Armenians - Program notes from William Saroyan

31cGZorCTML. BO1204203200 Starting in 1973, William Saroyan began what has come to be known as An Armenian Trilogy. In these three plays, Saroyan reflects on the Armenian diaspora, the nature of Armenian-ness, and his own set of life experiences. It is a deeply personal set of plays, largely unknown today, and some of Saroyan's most evocative writing for the stage. 

In the 1986 publication of An Armenian Trilogy, editor Dickran Kouymjian describes the play's setting: 

The action in the original scenes one through seven (Act One) takes place in the Holy Trinity Armenian Apostolic Church in Fresno, still on the corner of Ventura and M Street in the heart of what was once the Armenian town of Saroyan's youth. He called it the Red Brick Church because of the building material used to erect it in 1914. Act Two, scenes eight through twenty-one, takes place just across Ventura in the Armenian Patriotic Club, called until recent years the Asbarez Club after the Armenian newspaper of that name moved to Los Angeles in 1974.

In the Spring 1993 issue of Ararat, H. Aram Veeser says of the play -

The first play, Armenians recreates the author's native Fresno circa 1921. Homelessness, angst, radical doubt­- the leitmotifs belong to literary modernism. One character's speech recalls Gayev in Chekhov's The Cherry Orchard: "Again we have failed . We cannot even talk together about the same thing. Our minds wander. Well, all the same, I say long live Armenia ." As in Chekhov, characters assert strong positions and in the same breath withdraw them.
  In Armenians all characters but one endure this psychic immobility which matches their claustrophobic sur­roundings. That one character-the Reverend Knadjian, modeled on the minister who gave books to the young Saroyan-confesses a rather peculiar habit.
  "I write history. Well at any rate I write what I have felt, and of course I also invent out of these things a kind of truth which I feel is greater than factual truth. Armenian truth."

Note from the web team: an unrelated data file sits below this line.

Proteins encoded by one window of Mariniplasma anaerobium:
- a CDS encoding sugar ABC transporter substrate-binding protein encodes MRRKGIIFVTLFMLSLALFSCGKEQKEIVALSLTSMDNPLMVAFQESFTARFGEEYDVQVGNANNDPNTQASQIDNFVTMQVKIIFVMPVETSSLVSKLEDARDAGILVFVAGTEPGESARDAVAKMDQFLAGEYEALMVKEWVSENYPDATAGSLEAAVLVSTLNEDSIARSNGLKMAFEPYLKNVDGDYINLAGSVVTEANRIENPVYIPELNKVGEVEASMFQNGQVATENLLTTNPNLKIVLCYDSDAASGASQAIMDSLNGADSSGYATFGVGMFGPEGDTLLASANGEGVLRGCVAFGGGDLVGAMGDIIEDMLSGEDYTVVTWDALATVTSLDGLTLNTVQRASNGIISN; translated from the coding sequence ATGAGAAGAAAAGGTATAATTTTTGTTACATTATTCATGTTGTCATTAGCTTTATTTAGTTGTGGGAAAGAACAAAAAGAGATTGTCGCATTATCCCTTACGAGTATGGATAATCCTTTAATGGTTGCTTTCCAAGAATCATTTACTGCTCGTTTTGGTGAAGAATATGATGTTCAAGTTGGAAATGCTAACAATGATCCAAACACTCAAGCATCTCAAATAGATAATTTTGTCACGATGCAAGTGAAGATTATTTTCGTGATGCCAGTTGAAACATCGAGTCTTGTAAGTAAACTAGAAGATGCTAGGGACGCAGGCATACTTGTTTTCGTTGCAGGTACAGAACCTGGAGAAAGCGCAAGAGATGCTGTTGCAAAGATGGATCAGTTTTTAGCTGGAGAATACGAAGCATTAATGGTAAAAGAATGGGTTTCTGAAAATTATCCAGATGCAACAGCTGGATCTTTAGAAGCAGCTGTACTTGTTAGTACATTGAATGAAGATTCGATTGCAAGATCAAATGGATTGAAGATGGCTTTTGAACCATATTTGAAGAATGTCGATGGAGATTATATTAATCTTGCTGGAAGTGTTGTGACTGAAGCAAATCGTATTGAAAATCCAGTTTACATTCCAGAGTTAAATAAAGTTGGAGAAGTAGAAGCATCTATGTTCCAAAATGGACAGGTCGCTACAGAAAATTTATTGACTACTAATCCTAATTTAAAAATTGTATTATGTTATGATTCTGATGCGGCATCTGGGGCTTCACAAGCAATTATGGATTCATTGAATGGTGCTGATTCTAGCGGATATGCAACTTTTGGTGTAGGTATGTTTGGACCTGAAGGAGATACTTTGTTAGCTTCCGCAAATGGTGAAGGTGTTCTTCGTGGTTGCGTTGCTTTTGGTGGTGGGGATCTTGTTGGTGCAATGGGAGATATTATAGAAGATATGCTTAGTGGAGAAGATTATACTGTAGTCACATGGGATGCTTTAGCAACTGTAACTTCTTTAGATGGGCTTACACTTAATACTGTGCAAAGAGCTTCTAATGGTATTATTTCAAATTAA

Armenians (Also called The Armenians) had its premiere at the Diocese of the Armenian Church in America in the Haig Kavookjian Armenian Arts Center in New York City on October 22nd, 1974. The show was directed by Ed Setrakian.

Ed Setrakian as Father Kasparian
Warren Finnerty as Reverend Muggerditch Knadjian
Luis Avalos as Reverend Papazian
Terese Hayden as Almast
Nicholas Daddazio as Sexton
Joseph Ragno as Doctor Arshak Jivelekian
Murray Moston as Farmer
Vahagn Hovannes as Man from Bitlis
Raymond Cole as Man from Moush
Harold Cherry as Man from Van
David Patch as Man from Harpoot
Bob Doran as Vasken
Rudy Bond as Man from Erzeroum
Saul Carollo as Man from Dikranagert
Robert Coluntino as Man from Giligia

The following piece was originally published in the January 1975 issue of The Armenian Church, and later included in the 1986 publication of An Armenian Trilogy, edited by Dickran Kouymjian. 

Program Note by the Author

Armenians Armenian Church 1975 CN32.96The play called Armenians is about people. The time of the play is approximately yesterday, 1920. At that time the playwright was twelve years old, and pretty much fascinated by everything that he saw in the streets and places of Fresno, California, which he visited daily in the course of his work as a newsboy-not a route carrier, that's another kind of connection with newspapers, but a seller of papers, a walker, a headline-shouter, a visitor of places, an observer of people.